Russian drivers stuck in snow for days in giant traffic jam
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Thousands of trucks and cars have been stuck, some for more than two days, in a traffic jam dozens of kilometres (miles) long caused by heavy snow northwest of Moscow, Russian media reported on Sunday.
Police in the Tver region said field kitchens were operating on the road, but many drivers complained supplies never reached them and they were running out of gasoline to keep their engines running and heating on in subzero temperatures.
"Drivers help one another and that's it, the problems are on the side of the authorities, there are no gasoline tankers, no water, nothing, we are just stuck here," a truck driver who identified himself as Sergei told Rossiya 24 TV channel.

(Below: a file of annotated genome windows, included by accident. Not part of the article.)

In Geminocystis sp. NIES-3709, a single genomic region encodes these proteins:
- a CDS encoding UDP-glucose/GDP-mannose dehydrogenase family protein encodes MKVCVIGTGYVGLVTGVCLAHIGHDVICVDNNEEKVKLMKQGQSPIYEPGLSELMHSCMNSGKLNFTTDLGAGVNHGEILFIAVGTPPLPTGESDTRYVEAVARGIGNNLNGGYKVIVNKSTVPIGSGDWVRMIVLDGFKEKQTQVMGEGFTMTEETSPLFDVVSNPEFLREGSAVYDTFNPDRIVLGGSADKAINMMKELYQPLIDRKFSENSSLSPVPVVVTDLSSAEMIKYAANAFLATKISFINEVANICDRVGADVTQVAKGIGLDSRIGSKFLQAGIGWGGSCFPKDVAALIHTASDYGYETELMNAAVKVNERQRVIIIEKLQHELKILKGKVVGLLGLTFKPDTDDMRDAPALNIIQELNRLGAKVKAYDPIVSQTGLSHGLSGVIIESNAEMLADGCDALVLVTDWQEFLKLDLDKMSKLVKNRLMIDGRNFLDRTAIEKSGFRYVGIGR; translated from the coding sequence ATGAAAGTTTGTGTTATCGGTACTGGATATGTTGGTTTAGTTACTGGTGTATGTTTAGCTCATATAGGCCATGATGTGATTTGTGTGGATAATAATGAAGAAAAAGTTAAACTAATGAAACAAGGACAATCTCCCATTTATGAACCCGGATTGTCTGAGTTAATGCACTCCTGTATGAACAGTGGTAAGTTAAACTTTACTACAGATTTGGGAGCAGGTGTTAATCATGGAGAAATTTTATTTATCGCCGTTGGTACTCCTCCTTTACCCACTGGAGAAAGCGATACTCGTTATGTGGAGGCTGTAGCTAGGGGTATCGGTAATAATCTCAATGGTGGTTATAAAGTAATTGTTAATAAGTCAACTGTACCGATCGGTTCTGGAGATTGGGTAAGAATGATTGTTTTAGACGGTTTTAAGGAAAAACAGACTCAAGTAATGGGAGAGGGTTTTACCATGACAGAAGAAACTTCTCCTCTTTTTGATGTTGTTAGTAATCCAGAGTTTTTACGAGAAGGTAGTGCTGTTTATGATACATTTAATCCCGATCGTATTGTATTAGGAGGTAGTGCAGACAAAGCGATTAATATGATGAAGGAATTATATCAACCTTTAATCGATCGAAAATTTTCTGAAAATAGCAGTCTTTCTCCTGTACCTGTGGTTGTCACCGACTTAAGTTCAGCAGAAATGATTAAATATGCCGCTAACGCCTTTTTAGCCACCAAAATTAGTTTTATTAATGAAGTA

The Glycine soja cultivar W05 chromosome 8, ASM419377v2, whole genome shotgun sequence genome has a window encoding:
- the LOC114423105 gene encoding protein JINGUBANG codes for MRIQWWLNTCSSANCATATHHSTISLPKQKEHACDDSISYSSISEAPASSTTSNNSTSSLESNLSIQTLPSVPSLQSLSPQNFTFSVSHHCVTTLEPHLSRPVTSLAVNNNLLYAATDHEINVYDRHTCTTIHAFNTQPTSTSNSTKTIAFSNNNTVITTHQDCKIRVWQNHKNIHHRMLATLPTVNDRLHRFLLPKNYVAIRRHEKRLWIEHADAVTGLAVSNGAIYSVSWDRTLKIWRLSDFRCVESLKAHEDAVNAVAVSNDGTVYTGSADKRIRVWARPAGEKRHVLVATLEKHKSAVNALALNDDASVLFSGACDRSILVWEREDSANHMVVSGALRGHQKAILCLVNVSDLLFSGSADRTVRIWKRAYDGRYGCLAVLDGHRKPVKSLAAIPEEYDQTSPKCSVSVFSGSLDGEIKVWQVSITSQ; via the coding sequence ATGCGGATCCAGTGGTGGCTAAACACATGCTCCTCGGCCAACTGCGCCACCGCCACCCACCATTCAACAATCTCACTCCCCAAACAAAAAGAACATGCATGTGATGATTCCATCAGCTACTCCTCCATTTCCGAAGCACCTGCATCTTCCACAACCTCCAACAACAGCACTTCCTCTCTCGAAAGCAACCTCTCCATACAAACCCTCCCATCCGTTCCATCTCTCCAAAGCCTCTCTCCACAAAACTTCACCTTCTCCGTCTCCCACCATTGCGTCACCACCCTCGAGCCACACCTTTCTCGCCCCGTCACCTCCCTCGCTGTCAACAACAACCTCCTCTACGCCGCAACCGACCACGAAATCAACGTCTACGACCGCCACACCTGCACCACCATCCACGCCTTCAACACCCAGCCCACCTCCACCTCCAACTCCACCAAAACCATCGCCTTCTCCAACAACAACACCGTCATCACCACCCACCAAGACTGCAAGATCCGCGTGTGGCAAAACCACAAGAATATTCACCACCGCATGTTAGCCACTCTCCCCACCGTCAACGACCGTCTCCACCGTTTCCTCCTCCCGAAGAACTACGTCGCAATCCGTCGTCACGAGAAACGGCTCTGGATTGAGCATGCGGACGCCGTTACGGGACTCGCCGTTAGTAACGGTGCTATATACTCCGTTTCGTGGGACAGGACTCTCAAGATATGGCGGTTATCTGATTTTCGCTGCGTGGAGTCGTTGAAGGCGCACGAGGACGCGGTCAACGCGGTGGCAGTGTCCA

Another man told the state broadcaster he had advanced one km over the previous 24 hours.
Reports put the length of the traffic jam at between 40 km and 200 km (120 miles) at different times on Sunday.
"The reach of the traffic jam at present is no longer than 55 km and is gradually falling," Interfax news agency quoted a police official as saying on Sunday evening.
The M-10 highway links Moscow with Russia's second largest city St.Petersburg, some 700 km north-west from the capital, and stretches further to the border with Finland.
Russia's infrastructure has been plagued with problems since the Soviet era, when defence spending was high at the expense of roads, housing, healthcare and other civilian needs.
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